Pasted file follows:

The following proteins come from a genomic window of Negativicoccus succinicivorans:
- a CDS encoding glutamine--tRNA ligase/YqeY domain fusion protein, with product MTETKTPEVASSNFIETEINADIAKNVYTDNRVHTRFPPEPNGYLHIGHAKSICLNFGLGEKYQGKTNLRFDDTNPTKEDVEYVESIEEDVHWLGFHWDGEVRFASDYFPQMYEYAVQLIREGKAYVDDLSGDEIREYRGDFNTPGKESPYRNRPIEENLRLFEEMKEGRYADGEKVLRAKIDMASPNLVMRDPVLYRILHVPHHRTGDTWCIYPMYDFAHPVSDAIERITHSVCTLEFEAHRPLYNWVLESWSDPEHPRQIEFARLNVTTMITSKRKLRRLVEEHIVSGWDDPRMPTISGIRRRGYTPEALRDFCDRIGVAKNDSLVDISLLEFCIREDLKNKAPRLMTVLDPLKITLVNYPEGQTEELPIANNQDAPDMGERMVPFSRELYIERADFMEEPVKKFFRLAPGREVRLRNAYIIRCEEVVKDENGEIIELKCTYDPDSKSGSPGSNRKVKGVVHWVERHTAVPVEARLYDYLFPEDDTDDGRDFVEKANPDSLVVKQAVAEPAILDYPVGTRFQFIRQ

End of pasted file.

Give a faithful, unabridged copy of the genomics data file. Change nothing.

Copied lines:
The following proteins come from a genomic window of Negativicoccus succinicivorans:
- a CDS encoding glutamine--tRNA ligase/YqeY domain fusion protein, with product MTETKTPEVASSNFIETEINADIAKNVYTDNRVHTRFPPEPNGYLHIGHAKSICLNFGLGEKYQGKTNLRFDDTNPTKEDVEYVESIEEDVHWLGFHWDGEVRFASDYFPQMYEYAVQLIREGKAYVDDLSGDEIREYRGDFNTPGKESPYRNRPIEENLRLFEEMKEGRYADGEKVLRAKIDMASPNLVMRDPVLYRILHVPHHRTGDTWCIYPMYDFAHPVSDAIERITHSVCTLEFEAHRPLYNWVLESWSDPEHPRQIEFARLNVTTMITSKRKLRRLVEEHIVSGWDDPRMPTISGIRRRGYTPEALRDFCDRIGVAKNDSLVDISLLEFCIREDLKNKAPRLMTVLDPLKITLVNYPEGQTEELPIANNQDAPDMGERMVPFSRELYIERADFMEEPVKKFFRLAPGREVRLRNAYIIRCEEVVKDENGEIIELKCTYDPDSKSGSPGSNRKVKGVVHWVERHTAVPVEARLYDYLFPEDDTDDGRDFVEKANPDSLVVKQAVAEPAILDYPVGTRFQFIRQ